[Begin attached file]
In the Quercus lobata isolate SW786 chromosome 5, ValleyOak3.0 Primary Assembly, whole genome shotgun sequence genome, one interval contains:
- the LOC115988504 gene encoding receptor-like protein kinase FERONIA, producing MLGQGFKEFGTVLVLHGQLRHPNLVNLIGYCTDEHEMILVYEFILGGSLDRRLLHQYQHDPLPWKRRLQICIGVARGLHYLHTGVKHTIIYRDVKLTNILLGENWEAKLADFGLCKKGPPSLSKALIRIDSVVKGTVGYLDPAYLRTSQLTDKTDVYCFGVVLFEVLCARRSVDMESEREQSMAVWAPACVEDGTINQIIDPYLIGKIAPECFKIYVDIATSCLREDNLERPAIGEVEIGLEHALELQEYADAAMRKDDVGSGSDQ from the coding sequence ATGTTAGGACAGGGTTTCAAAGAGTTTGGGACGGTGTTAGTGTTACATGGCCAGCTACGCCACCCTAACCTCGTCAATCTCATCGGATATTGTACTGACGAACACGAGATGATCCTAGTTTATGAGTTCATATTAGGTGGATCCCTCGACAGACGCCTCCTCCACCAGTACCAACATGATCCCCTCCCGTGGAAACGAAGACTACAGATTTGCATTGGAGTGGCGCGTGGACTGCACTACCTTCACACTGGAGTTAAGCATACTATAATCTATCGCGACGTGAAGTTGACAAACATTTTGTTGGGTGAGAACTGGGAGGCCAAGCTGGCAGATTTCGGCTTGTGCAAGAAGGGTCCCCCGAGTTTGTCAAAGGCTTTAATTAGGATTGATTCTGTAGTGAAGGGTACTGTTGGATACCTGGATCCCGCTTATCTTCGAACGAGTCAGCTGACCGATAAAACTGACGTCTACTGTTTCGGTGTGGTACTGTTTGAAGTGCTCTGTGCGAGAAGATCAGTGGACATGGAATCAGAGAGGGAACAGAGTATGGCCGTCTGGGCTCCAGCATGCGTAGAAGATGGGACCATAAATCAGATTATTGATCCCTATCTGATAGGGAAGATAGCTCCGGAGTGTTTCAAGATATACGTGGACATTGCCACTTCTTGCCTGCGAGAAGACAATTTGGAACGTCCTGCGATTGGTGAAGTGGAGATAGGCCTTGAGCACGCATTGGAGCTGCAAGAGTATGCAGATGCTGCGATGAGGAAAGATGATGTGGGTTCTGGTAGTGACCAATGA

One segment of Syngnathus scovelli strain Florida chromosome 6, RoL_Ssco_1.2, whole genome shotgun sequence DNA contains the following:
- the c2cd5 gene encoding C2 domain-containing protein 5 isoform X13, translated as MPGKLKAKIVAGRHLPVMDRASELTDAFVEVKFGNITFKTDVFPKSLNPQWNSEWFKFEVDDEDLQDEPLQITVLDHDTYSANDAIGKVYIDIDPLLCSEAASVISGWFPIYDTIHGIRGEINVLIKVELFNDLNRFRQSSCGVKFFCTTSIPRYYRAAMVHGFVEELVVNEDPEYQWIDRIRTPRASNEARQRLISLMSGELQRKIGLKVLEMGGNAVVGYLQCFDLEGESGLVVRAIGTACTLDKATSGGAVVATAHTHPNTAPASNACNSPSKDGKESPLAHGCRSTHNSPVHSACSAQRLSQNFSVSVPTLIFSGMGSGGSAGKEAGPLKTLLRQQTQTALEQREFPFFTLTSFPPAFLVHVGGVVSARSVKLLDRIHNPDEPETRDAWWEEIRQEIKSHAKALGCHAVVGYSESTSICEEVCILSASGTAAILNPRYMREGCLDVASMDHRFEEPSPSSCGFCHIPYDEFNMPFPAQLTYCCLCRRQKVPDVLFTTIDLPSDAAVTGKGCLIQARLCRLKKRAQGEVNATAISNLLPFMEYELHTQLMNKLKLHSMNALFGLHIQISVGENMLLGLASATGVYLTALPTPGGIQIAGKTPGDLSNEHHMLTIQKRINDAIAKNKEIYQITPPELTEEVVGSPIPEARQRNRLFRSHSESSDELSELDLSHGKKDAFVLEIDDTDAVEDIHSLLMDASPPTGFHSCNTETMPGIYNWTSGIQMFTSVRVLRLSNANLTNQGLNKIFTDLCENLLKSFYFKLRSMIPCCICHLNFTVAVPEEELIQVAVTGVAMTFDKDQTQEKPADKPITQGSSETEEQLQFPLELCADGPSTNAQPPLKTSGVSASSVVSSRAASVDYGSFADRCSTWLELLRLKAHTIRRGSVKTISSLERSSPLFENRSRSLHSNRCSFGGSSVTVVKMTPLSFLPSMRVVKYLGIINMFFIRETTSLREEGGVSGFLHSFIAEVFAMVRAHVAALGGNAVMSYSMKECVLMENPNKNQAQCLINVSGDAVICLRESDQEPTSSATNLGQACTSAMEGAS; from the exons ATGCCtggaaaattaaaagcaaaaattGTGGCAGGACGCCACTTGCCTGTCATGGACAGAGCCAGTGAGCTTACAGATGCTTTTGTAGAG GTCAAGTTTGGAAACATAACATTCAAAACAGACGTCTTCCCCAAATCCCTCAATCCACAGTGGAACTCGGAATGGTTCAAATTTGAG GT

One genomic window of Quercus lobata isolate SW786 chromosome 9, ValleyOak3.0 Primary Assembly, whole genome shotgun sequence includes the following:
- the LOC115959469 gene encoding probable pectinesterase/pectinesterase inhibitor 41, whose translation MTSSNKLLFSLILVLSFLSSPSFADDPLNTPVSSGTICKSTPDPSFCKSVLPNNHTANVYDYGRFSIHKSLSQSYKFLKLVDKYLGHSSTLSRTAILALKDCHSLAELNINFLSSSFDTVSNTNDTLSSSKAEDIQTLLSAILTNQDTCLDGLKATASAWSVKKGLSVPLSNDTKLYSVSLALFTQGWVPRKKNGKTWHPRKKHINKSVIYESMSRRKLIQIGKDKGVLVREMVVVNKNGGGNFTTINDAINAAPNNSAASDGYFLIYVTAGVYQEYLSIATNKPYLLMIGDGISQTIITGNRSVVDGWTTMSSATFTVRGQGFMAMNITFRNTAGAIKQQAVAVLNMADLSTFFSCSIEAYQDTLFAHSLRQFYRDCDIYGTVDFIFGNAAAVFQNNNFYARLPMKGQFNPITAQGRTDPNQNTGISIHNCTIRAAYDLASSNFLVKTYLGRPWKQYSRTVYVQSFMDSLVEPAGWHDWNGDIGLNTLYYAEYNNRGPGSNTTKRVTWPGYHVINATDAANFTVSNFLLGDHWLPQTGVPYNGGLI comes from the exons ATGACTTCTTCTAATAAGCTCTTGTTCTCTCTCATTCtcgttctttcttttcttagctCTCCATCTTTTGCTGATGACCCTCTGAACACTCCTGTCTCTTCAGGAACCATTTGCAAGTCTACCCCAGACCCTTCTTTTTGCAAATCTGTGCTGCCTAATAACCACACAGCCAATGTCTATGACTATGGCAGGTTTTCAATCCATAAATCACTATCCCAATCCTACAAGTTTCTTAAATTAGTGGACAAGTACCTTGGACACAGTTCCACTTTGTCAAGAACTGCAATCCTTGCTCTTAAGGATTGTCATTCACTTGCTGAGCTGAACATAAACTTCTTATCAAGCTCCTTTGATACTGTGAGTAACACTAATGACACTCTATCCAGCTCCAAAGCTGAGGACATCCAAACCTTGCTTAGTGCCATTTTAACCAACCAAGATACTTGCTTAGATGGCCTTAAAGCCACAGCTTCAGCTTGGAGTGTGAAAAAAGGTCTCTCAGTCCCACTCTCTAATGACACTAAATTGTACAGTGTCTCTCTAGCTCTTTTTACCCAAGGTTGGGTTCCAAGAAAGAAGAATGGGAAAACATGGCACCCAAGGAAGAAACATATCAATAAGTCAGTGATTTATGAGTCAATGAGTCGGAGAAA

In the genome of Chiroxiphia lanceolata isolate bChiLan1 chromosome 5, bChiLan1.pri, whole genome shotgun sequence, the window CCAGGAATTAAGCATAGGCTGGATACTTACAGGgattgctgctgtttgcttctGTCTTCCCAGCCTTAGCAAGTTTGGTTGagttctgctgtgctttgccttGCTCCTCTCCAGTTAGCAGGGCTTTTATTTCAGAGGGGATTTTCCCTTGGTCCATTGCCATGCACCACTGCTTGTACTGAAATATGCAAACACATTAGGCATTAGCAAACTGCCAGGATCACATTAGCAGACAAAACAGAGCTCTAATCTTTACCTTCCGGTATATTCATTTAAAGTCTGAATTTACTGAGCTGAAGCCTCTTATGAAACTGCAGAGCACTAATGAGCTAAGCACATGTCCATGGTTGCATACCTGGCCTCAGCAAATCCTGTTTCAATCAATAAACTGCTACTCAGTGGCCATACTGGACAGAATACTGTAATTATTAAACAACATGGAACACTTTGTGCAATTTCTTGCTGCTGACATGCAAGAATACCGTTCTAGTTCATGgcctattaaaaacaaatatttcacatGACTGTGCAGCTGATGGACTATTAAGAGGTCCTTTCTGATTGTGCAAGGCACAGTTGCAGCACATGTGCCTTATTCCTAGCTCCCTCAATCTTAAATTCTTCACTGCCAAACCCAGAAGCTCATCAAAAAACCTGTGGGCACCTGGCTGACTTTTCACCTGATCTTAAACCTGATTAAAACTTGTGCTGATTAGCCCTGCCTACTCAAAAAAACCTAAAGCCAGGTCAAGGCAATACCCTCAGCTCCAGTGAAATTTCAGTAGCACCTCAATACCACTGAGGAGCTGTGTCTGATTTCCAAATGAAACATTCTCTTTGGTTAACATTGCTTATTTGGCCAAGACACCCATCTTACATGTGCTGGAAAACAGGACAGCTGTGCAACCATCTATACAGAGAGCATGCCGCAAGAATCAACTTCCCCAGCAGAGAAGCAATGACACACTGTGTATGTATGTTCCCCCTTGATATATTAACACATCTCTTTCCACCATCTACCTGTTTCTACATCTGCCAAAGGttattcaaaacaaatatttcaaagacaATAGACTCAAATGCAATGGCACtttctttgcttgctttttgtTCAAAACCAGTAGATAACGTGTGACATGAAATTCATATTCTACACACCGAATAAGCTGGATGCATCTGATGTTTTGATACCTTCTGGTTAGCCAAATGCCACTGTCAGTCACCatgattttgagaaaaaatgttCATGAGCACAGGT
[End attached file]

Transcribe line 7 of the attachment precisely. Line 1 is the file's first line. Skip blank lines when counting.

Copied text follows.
In the genome of Chiroxiphia lanceolata isolate bChiLan1 chromosome 5, bChiLan1.pri, whole genome shotgun sequence, the window CCAGGAATTAAGCATAGGCTGGATACTTACAGGgattgctgctgtttgcttctGTCTTCCCAGCCTTAGCAAGTTTGGTTGagttctgctgtgctttgccttGCTCCTCTCCAGTTAGCAGGGCTTTTATTTCAGAGGGGATTTTCCCTTGGTCCATTGCCATGCACCACTGCTTGTACTGAAATATGCAAACACATTAGGCATTAGCAAACTGCCAGGATCACATTAGCAGACAAAACAGAGCTCTAATCTTTACCTTCCGGTATATTCATTTAAAGTCTGAATTTACTGAGCTGAAGCCTCTTATGAAACTGCAGAGCACTAATGAGCTAAGCACATGTCCATGGTTGCATACCTGGCCTCAGCAAATCCTGTTTCAATCAATAAACTGCTACTCAGTGGCCATACTGGACAGAATACTGTAATTATTAAACAACATGGAACACTTTGTGCAATTTCTTGCTGCTGACATGCAAGAATACCGTTCTAGTTCATGgcctattaaaaacaaatatttcacatGACTGTGCAGCTGATGGACTATTAAGAGGTCCTTTCTGATTGTGCAAGGCACAGTTGCAGCACATGTGCCTTATTCCTAGCTCCCTCAATCTTAAATTCTTCACTGCCAAACCCAGAAGCTCATCAAAAAACCTGTGGGCACCTGGCTGACTTTTCACCTGATCTTAAACCTGATTAAAACTTGTGCTGATTAGCCCTGCCTACTCAAAAAAACCTAAAGCCAGGTCAAGGCAATACCCTCAGCTCCAGTGAAATTTCAGTAGCACCTCAATACCACTGAGGAGCTGTGTCTGATTTCCAAATGAAACATTCTCTTTGGTTAACATTGCTTATTTGGCCAAGACACCCATCTTACATGTGCTGGAAAACAGGACAGCTGTGCAACCATCTATACAGAGAGCATGCCGCAAGAATCAACTTCCCCAGCAGAGAAGCAATGACACACTGTGTATGTATGTTCCCCCTTGATATATTAACACATCTCTTTCCACCATCTACCTGTTTCTACATCTGCCAAAGGttattcaaaacaaatatttcaaagacaATAGACTCAAATGCAATGGCACtttctttgcttgctttttgtTCAAAACCAGTAGATAACGTGTGACATGAAATTCATATTCTACACACCGAATAAGCTGGATGCATCTGATGTTTTGATACCTTCTGGTTAGCCAAATGCCACTGTCAGTCACCatgattttgagaaaaaatgttCATGAGCACAGGT